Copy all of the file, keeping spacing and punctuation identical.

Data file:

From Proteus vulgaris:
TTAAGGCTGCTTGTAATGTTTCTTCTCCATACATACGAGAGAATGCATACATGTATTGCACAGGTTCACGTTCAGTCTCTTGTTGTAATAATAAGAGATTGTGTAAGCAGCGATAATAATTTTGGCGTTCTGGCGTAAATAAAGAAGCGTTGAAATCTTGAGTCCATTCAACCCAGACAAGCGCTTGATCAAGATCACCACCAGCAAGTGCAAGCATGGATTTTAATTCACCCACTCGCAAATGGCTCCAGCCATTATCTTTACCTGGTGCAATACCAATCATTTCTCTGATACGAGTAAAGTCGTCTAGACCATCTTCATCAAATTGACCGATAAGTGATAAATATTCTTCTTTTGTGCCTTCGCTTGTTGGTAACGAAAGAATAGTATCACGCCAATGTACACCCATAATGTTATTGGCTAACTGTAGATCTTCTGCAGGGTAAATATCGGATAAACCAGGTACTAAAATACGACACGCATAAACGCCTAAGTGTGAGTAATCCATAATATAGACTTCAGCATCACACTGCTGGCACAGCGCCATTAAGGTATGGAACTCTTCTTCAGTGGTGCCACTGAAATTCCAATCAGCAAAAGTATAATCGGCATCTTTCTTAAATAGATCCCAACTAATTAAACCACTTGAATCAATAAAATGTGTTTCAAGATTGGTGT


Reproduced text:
From Proteus vulgaris:
TTAAGGCTGCTTGTAATGTTTCTTCTCCATACATACGAGAGAATGCATACATGTATTGCACAGGTTCACGTTCAGTCTCTTGTTGTAATAATAAGAGATTGTGTAAGCAGCGATAATAATTTTGGCGTTCTGGCGTAAATAAAGAAGCGTTGAAATCTTGAGTCCATTCAACCCAGACAAGCGCTTGATCAAGATCACCACCAGCAAGTGCAAGCATGGATTTTAATTCACCCACTCGCAAATGGCTCCAGCCATTATCTTTACCTGGTGCAATACCAATCATTTCTCTGATACGAGTAAAGTCGTCTAGACCATCTTCATCAAATTGACCGATAAGTGATAAATATTCTTCTTTTGTGCCTTCGCTTGTTGGTAACGAAAGAATAGTATCACGCCAATGTACACCCATAATGTTATTGGCTAACTGTAGATCTTCTGCAGGGTAAATATCGGATAAACCAGGTACTAAAATACGACACGCATAAACGCCTAAGTGTGAGTAATCCATAATATAGACTTCAGCATCACACTGCTGGCACAGCGCCATTAAGGTATGGAACTCTTCTTCAGTGGTGCCACTGAAATTCCAATCAGCAAAAGTATAATCGGCATCTTTCTTAAATAGATCCCAACTAATTAAACCACTTGAATCAATAAAATGTGTTTCAAGATTGGTGT